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Britannia rules at RISD’s “Made In the UK”

Top of the pops
By GREG COOK  |  October 4, 2011

RISD_Museum5-Hirst_main
PSYCHEDELIC MANDALA Hirst’s Utopia.

"Made In the UK: Contemporary Art from the Richard Brown Baker Collection," a survey of post-World War II British art at the RISD Museum (224 Benefit Street, Providence, through January 8), arrives as British artists are the top of the pops. When British figurative painter Lucian Freud died at age 88 in July, The Washington Post said he was "often considered the greatest living master of the human form." Team Britain also includes Banksy, regarded by many to be the greatest living street artist; Andy Goldsworthy, a preeminent land artist; and Damien Hirst, the sensational self-promoter best known for a 1991 artwork consisting of dead shark floating in a formaldehyde-filled tank that he poetically dubbed The Physical Impossibility of Death In the Mind of Someone Living.

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Everything here is from RISD's collection of British art (which the museum trumpets as "uniquely strong in the United States") thanks to Baker, a Providence native and major New York art collector who died in 2002 and bequeathed some 170 British works to the museum, as well as funds to continue to purchase the best new stuff made by Redcoats. RISD curators Jan Howard and Judith Tannenbaum showcase a mixed bag of some 100 works from the 1950s to now by 32 artists loosely grouped by style.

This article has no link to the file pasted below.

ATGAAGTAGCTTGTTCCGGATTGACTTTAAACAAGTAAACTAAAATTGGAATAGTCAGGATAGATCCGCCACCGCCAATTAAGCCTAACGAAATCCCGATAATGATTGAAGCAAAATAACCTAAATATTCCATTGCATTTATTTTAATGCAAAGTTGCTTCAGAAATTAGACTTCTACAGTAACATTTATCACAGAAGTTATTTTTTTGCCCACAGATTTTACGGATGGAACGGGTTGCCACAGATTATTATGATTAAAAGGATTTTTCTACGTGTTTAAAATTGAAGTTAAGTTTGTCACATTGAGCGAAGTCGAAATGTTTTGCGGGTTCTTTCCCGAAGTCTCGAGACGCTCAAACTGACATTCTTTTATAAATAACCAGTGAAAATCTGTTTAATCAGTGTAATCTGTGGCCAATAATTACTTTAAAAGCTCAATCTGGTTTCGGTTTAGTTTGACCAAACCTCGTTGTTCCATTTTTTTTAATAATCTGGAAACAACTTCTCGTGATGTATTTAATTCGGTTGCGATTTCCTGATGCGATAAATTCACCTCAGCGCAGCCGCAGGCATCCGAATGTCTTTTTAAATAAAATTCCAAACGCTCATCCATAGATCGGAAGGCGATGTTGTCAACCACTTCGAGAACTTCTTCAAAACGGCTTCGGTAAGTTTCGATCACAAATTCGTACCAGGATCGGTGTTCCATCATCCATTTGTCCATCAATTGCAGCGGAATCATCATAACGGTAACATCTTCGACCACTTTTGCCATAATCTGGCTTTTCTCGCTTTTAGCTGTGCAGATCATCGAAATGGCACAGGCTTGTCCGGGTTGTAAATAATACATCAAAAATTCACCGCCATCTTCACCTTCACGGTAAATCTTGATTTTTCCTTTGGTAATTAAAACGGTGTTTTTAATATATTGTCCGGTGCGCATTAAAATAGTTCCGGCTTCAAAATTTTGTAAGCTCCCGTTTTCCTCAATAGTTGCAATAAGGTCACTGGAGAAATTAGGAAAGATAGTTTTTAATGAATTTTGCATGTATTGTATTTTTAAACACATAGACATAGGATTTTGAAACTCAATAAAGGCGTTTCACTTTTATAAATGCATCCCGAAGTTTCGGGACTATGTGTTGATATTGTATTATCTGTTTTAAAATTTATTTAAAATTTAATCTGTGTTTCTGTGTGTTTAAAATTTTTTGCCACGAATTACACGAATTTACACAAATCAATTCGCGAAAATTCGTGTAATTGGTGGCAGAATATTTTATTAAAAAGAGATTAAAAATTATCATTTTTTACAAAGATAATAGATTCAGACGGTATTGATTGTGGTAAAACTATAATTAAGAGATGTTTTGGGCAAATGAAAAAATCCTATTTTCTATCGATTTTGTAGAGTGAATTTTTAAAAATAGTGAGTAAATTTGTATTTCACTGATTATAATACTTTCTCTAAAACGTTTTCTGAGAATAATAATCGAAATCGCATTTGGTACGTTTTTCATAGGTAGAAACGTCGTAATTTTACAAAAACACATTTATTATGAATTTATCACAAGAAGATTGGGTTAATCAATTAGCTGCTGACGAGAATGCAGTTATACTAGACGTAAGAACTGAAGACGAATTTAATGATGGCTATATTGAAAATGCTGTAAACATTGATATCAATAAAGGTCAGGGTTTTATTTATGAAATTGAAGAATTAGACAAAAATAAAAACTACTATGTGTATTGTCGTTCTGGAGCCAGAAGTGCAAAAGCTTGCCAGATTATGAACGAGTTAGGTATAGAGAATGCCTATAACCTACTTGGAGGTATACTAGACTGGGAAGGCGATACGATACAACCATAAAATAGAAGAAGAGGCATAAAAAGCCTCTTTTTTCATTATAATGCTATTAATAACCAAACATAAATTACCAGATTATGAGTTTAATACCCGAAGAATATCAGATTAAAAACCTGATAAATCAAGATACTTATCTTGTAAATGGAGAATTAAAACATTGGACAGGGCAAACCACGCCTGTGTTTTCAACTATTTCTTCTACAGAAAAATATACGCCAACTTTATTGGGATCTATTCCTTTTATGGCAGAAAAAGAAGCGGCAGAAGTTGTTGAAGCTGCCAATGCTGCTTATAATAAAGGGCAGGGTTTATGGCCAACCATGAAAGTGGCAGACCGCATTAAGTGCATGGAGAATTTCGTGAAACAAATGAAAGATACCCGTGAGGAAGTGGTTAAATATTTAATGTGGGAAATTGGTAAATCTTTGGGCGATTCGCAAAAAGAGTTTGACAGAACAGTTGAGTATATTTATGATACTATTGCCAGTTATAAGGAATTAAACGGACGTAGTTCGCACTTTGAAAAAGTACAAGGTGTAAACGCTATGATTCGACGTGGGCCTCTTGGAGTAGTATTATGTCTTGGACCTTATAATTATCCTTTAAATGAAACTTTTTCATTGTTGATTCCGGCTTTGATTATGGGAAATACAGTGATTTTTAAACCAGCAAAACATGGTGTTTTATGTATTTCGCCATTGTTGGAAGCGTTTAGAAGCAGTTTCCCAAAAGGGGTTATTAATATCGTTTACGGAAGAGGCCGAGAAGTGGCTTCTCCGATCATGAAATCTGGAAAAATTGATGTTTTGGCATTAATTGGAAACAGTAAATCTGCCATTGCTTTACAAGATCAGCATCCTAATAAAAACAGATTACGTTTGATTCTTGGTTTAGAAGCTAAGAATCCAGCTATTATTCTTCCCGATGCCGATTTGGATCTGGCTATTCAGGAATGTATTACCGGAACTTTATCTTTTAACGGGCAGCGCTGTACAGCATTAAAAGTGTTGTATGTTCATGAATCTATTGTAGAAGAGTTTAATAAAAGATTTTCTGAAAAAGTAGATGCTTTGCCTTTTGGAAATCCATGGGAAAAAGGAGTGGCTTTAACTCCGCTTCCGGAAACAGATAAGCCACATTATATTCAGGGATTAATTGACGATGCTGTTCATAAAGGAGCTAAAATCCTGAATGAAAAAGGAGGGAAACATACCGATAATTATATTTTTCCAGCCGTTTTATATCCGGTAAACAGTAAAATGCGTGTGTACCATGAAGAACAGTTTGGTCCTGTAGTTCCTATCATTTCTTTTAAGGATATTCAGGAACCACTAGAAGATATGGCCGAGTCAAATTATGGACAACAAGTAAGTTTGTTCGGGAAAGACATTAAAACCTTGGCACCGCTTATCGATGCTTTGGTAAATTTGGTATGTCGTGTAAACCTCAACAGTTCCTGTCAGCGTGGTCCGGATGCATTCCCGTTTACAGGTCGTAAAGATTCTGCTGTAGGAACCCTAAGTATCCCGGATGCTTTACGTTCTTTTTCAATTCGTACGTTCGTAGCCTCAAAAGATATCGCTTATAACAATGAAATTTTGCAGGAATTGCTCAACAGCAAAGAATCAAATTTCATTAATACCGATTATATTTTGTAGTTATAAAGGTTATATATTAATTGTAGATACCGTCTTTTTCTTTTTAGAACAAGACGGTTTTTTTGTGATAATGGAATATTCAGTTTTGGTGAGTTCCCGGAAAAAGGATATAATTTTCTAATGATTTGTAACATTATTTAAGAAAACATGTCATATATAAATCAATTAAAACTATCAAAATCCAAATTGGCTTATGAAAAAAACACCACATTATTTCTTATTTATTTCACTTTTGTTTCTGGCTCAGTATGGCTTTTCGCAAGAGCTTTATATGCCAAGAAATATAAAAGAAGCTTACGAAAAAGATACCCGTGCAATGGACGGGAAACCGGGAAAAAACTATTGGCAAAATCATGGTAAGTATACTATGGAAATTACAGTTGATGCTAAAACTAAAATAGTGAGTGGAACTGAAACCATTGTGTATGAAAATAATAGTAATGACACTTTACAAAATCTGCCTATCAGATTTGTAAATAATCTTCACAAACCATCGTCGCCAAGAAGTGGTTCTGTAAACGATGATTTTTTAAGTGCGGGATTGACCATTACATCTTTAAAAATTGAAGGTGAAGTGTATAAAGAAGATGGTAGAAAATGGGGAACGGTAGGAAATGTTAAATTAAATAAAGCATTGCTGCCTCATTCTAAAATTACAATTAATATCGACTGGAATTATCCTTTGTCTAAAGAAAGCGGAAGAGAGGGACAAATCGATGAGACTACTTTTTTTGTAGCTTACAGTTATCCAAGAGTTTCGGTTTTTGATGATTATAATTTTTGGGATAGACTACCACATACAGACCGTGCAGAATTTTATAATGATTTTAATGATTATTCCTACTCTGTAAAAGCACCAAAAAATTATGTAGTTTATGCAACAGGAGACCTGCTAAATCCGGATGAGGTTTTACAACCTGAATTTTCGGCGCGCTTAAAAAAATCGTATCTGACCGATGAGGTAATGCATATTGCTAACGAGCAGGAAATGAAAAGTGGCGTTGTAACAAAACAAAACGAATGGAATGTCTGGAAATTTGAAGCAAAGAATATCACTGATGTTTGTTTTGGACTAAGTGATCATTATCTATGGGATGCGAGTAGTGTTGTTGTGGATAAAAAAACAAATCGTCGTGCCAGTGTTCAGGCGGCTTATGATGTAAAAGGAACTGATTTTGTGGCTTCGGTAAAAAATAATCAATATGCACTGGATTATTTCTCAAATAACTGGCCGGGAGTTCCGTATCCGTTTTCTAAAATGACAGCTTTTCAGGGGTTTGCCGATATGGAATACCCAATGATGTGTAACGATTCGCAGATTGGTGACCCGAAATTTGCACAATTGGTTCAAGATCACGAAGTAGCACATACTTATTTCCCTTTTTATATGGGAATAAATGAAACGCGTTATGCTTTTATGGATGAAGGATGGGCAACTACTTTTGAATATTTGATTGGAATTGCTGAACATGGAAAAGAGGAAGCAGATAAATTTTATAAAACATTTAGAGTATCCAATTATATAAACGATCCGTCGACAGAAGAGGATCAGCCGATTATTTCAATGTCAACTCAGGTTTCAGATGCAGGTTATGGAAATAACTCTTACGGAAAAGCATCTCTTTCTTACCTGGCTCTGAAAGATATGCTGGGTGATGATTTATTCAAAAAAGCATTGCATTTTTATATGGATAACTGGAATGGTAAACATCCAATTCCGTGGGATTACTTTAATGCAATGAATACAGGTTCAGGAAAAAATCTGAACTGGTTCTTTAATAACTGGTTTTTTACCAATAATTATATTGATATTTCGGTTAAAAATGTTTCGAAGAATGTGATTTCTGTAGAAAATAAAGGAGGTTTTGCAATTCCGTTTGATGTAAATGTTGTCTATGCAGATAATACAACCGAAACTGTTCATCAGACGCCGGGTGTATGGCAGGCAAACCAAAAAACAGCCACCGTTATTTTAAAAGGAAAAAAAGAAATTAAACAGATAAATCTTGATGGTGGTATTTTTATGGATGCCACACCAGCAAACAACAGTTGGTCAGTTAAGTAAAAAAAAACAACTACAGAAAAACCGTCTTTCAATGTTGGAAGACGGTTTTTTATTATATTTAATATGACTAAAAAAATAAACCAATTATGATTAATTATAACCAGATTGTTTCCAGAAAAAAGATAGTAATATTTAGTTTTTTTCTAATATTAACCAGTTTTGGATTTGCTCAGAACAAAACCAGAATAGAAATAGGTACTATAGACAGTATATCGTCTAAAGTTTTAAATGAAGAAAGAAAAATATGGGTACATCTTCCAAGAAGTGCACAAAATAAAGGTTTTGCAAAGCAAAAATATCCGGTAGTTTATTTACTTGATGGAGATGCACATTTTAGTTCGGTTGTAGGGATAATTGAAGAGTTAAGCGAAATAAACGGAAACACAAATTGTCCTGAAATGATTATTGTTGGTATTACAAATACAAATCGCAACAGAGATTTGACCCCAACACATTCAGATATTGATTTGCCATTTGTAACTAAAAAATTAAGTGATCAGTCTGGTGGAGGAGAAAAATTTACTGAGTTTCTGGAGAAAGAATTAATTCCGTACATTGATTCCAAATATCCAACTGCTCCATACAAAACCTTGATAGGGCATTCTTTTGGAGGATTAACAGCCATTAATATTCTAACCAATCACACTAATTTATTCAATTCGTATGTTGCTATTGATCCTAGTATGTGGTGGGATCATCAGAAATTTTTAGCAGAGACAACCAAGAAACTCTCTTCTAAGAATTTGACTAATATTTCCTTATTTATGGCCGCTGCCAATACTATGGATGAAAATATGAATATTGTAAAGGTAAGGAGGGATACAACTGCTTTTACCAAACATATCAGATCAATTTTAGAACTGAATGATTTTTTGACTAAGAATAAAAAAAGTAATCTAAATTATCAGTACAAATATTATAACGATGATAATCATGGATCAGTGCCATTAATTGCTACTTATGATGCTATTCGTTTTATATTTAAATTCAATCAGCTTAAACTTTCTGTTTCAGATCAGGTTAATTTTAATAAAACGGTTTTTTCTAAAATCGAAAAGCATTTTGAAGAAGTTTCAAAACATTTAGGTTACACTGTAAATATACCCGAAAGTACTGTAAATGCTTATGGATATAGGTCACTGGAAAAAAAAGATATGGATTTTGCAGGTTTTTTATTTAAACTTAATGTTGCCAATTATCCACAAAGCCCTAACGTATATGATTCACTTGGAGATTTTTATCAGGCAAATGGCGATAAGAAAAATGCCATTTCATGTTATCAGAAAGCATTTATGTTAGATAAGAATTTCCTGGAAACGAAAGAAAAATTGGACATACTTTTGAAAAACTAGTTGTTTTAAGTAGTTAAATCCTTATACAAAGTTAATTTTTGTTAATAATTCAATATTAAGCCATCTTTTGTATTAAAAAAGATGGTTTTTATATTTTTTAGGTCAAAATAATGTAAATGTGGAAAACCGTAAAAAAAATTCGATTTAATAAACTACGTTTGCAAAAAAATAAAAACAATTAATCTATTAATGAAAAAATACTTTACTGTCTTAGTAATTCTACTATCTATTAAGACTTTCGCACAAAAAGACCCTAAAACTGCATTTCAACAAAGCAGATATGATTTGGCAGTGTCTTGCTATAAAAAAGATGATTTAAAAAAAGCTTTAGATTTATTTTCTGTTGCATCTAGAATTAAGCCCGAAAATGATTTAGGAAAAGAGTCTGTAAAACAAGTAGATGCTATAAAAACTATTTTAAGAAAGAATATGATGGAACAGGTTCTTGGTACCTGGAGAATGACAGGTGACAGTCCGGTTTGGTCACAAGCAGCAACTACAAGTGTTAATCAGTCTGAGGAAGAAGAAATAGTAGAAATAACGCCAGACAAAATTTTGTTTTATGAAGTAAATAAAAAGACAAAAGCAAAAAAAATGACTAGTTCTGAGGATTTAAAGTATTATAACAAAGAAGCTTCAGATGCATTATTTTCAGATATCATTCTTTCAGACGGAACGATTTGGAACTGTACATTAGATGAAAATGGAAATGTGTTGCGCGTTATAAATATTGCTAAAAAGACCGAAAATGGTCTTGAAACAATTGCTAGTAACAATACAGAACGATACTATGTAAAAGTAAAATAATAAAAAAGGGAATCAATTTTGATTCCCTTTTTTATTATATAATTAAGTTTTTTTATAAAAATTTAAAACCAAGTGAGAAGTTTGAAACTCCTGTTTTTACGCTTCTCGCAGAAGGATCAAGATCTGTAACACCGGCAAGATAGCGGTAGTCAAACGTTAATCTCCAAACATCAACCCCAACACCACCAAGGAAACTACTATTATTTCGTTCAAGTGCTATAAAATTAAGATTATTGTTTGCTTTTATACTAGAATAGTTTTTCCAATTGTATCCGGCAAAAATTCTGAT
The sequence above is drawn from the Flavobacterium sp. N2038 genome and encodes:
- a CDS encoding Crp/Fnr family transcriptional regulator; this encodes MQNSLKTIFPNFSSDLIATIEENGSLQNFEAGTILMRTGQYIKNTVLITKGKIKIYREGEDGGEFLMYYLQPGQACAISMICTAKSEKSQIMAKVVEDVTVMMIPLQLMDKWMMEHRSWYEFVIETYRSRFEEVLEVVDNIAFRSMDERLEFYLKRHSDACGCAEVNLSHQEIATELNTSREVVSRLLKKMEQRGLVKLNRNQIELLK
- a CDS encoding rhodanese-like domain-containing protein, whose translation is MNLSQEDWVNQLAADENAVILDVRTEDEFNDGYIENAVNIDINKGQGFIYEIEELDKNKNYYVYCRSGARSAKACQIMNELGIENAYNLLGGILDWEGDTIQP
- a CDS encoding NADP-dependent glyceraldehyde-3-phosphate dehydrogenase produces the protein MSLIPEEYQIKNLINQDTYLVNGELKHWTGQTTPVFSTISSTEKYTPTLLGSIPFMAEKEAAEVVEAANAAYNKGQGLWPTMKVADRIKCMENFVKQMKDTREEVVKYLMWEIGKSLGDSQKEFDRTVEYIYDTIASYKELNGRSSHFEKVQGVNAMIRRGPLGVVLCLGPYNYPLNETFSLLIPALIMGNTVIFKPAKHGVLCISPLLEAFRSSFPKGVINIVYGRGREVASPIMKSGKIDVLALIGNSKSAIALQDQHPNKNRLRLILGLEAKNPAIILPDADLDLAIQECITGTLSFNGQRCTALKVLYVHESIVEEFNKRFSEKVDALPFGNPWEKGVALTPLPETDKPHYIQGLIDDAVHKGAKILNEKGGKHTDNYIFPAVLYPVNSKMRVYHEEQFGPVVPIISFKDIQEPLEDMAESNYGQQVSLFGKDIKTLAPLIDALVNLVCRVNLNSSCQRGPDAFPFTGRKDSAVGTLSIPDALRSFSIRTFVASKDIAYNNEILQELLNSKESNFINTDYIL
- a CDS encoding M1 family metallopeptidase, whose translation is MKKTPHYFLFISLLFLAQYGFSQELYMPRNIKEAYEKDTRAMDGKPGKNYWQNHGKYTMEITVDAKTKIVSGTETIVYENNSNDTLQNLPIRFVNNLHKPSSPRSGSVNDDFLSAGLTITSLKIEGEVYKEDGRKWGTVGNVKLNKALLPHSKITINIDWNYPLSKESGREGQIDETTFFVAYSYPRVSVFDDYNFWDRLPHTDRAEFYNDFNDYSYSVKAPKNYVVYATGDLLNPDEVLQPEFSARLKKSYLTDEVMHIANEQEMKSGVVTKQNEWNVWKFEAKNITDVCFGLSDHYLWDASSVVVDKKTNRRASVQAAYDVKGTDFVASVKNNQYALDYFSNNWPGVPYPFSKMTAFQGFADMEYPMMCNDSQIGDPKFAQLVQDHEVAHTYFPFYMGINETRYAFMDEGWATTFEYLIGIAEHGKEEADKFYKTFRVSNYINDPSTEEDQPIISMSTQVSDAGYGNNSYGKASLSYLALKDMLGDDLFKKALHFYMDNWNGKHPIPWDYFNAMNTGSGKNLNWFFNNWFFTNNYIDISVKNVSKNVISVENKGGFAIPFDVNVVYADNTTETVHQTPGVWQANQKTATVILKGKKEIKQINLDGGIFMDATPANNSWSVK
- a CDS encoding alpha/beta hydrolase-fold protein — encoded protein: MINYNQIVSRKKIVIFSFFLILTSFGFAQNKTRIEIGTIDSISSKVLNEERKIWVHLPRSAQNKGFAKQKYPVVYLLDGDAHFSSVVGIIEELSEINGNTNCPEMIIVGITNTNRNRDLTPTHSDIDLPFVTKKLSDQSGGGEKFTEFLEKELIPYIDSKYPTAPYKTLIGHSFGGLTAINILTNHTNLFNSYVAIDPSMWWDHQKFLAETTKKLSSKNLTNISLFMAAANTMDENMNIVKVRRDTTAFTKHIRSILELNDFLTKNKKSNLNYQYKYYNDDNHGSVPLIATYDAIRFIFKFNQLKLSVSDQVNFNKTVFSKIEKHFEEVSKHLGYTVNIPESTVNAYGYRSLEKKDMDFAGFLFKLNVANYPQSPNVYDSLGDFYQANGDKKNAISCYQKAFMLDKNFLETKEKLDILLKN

Ben Nicholson's 1955 still-life of a glass on a table is a cubist-flavored abstraction, but in contrast to Picasso's brawling cubism, Nicholson's approach is fine lines floating on flat shapes, all delicate and refined.

Artists here like Peter Blake and Richard Hamilton pioneered Pop art in the '50s — before Americans figured it out. But the finest work in that mode is David Hockney's 1964 acrylic painting Plastic Tree Plus City Hall, featuring a cartoony palm tree in flat greens and red against a brushy blue and gray background that could be sky or a parody of Abstract Expressionism. White bubbles between the tree and a realist rendering of Los Angeles' City Hall (Hockney has long been based there) make it look like the tree is thinking of the building, and vice versa. And it reveals Hockney's long interest in teasing the conventions of representation.

The '70s feature photorealist works like John Salt's striking 1979 painting of wrecked autos and Margaret Priest's 1972 pencil drawing of a theater that verges on abstraction in the manner of Jazz Age British Vorticists or the op-art of Bridget Riley. Riley is represented by three works, the best of which is a striped 1965 screenprint that plays perspective games that just hint at the eye-popping illusions of depth in her best abstractions. Howard Hodgkin's 1972 painting Moonlight might be an abstracted sunset and rainbow that spills from the panel over the frame with hot, humming colors.

Hamish Fulton's portfolio of nine screenprints commemorates nature walks in Scottish mountains in the '80s and '90s ("No talking for 7 days in a wood February full moon"; "Geese flying south . . . counting 396 barefoot paces on one deer path"). They document Fulton's unique meld of land art and performance (it can be seen as a pioneer of psychogeography) as poetic broadsides.

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  Topics: Museum And Gallery , World War II, Rhode Island School of Design, Rhode Island School of Design,  More more >
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